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The Foley Institute Distinguished Lecture Series

The Thomas S. Foley Distinguished Lecture Series is committed to spreading powerful ideas. Its purpose is to broaden the educational experience of WSU students and the surrounding community by bringing engaging and influential opinion leaders to campus in encourage thought-provoking discussions and ideas.

 

Tuesday October 8 | 4:30 pm | CUE 203

Authoritarianism and democracy in America

Steven Levitsky (Bestselling author of How Democracies Die)

On Wednesday October 9, Harvard Professor Dr. Steven Levitsky spoke at the Foley institute about the emergence of far right-wing movements in Latin America and how economic fluctuations and crime have shifted power between the moderate left and right wings over the last three decades.

Levitsky explained that poverty and inequality in Latin America laid the groundwork for political instability before and during the Cold War. After the Cold War, coups in Latin America became less common and democracy was slowly able to emerge in several regions. Between 2000 and 2012 Latin America saw a major rise in its exports allowing many countries to increase their budgets for popular social programs. However, satisfaction with moderate left-wing parties began to dwindle as economies stagnated. In combination with corruption and high crime, this has led many to shift their support to far right wing parties in hopes that they will fix the problem. While this shift hasn’t been as large as many expected, more far right parties could emerge if moderates don’t deliver on their promises.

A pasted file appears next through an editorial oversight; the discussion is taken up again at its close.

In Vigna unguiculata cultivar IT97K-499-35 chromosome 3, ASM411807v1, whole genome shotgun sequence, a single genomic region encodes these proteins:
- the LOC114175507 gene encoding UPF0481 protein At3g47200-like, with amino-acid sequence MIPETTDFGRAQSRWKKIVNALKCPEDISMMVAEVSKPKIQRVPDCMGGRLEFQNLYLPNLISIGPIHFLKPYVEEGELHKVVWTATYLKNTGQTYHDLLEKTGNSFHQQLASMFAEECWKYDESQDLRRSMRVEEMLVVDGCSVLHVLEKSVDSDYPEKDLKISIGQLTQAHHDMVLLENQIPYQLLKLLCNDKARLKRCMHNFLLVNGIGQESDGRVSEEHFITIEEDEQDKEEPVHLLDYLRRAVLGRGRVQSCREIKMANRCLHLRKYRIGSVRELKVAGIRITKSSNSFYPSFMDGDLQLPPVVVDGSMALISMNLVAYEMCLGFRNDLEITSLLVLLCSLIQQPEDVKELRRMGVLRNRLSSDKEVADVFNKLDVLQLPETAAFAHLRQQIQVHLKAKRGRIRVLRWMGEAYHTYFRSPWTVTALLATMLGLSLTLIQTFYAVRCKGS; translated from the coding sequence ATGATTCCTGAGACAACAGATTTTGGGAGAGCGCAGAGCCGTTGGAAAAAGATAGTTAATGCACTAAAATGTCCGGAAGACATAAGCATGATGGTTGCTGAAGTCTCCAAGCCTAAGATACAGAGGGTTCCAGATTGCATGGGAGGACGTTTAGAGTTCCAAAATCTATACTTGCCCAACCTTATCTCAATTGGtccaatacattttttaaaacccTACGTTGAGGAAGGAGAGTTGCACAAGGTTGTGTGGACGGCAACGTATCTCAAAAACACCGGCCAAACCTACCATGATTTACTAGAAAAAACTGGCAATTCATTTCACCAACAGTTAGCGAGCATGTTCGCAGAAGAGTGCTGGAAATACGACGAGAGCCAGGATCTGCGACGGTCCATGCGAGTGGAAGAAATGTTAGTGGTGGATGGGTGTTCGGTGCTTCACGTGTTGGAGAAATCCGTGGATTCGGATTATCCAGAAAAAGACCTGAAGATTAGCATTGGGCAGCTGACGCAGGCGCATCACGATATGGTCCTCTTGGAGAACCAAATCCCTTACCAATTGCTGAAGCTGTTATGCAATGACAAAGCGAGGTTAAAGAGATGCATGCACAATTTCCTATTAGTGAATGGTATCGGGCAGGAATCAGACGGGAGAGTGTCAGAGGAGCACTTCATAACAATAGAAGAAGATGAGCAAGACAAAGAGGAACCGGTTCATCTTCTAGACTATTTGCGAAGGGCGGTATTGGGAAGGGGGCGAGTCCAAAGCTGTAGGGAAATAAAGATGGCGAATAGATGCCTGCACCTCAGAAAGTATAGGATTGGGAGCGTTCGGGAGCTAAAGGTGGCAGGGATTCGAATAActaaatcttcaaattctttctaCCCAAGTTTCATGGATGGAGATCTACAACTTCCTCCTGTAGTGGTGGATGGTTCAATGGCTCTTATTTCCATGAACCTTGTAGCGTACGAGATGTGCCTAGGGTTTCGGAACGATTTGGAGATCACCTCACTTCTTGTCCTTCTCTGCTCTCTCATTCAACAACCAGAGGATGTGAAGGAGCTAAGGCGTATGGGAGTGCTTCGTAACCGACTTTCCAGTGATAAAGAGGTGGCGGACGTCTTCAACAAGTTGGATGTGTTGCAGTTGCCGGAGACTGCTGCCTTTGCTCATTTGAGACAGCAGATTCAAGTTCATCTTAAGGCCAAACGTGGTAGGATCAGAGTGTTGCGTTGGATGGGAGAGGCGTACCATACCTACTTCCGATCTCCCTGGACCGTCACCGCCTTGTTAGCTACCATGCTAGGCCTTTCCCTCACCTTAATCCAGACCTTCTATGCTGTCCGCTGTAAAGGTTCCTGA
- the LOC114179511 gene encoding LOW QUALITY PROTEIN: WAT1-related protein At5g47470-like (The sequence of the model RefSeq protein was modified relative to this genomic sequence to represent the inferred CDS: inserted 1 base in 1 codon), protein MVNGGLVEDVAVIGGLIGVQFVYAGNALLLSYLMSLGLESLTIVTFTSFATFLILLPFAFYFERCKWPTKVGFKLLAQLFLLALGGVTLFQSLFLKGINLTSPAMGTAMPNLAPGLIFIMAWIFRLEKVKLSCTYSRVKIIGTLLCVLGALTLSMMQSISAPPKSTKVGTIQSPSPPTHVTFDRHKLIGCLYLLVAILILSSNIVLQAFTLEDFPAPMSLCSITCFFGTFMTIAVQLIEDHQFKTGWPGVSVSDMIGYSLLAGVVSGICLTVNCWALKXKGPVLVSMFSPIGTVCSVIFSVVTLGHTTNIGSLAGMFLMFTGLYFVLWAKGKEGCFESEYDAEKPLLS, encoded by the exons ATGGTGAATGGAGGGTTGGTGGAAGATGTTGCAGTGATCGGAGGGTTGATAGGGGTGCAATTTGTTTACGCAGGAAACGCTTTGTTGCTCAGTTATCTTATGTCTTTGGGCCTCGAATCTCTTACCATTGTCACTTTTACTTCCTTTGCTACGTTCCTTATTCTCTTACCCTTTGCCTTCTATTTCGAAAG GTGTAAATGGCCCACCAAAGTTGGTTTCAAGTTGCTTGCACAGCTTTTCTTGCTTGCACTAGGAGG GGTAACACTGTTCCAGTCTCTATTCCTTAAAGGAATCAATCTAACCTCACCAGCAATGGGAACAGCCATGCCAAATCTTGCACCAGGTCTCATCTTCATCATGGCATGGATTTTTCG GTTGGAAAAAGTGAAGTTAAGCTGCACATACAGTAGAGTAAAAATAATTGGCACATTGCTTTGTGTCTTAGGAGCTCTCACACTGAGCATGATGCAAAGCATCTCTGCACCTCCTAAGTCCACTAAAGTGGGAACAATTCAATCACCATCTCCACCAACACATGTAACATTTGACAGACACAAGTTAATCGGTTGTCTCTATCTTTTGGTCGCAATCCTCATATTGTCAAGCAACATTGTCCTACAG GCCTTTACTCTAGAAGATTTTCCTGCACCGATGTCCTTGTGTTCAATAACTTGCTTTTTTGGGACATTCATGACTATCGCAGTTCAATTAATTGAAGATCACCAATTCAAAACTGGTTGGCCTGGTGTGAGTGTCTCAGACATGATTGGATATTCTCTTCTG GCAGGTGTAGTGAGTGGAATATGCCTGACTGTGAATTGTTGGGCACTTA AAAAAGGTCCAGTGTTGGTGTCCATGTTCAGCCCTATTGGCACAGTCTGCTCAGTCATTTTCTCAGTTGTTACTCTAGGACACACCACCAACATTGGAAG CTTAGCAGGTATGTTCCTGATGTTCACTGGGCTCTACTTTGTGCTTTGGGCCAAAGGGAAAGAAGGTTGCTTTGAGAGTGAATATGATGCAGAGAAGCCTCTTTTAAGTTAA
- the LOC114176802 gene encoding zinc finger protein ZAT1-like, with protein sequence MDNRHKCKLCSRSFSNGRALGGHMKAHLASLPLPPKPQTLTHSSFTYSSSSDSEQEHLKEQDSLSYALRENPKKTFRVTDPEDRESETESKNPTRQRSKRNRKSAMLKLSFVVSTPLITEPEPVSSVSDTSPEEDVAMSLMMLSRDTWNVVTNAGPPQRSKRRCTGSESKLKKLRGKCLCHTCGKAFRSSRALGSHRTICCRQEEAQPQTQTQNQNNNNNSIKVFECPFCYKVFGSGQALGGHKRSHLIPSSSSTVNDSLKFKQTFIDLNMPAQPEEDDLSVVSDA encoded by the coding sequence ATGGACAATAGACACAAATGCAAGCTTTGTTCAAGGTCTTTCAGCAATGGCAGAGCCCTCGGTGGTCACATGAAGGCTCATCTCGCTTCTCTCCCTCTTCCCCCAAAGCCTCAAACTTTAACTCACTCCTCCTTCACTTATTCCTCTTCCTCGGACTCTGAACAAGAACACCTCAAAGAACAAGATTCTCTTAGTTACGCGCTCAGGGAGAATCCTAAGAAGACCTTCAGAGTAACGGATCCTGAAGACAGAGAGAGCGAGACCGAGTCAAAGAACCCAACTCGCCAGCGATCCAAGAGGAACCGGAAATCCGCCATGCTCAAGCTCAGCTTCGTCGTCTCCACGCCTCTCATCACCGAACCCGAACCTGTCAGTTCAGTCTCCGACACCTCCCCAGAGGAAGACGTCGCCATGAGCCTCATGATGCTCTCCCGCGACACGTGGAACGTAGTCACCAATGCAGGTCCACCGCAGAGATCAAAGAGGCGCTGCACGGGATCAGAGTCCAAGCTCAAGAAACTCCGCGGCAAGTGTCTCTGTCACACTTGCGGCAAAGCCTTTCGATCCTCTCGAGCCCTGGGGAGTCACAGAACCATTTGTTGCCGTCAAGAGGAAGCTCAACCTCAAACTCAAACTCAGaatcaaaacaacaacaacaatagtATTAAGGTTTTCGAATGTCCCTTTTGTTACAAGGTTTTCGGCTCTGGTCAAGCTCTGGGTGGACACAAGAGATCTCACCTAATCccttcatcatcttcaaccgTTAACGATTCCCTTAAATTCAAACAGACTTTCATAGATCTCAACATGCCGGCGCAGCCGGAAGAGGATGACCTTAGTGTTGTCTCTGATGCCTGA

Thursday, April 25 | 4:30 pm | 308 Bryan Hall

Foley distinguished lecture: Constitutional crises, real and imagined

Keith Whittington (Award winning author and professor of politics at Princeton University)

On Thursday April 25, Keith Whittington, award winning author and professor of politics at Princeton University spoke at the Foley Institute about what scenarios qualifies as a constitutional crisis and how the U.S has dealt with them throughout history.

He first describes what constitutes a crisis of operation, meaning that the constitution no longer applies in our actual politics. The constitution is supposed to direct our political disagreements in a meaningful way that stays within the bounds of constitutional literature. However, during a crisis of operation the constitution may not prescribe a solution to our real world issues, and this may undermine the entire constitution depending on the weight of the problem. A crisis of fidelity applies to situations when we no longer want to follow constitutional pronouncements. This can occur for many reasons. One example he gives is the Garrisonians who thought the entire constitution was immoral due to slavery and could not be reconciled in a constructive way. Our current constitutional crisis lies within our inability to compromise on our political disagreements when the constitution was made to foster constructive compromising. He ends by emphasizing the dangers of political polarization and the need to combat the issue so we can safeguard our constitutional system.

 

Thursday, March 28 | 4:30 p.m. | CUB Auditorium

Public Lecture: The NCAA money race. Can it be stopped?

Andrew Zimbalist (Nationally renowned sports economist) 

On Thursday, March 28, nationally renowned sports economist Andrew Zimbalist discussed the way we finance college sports and the effects on universities.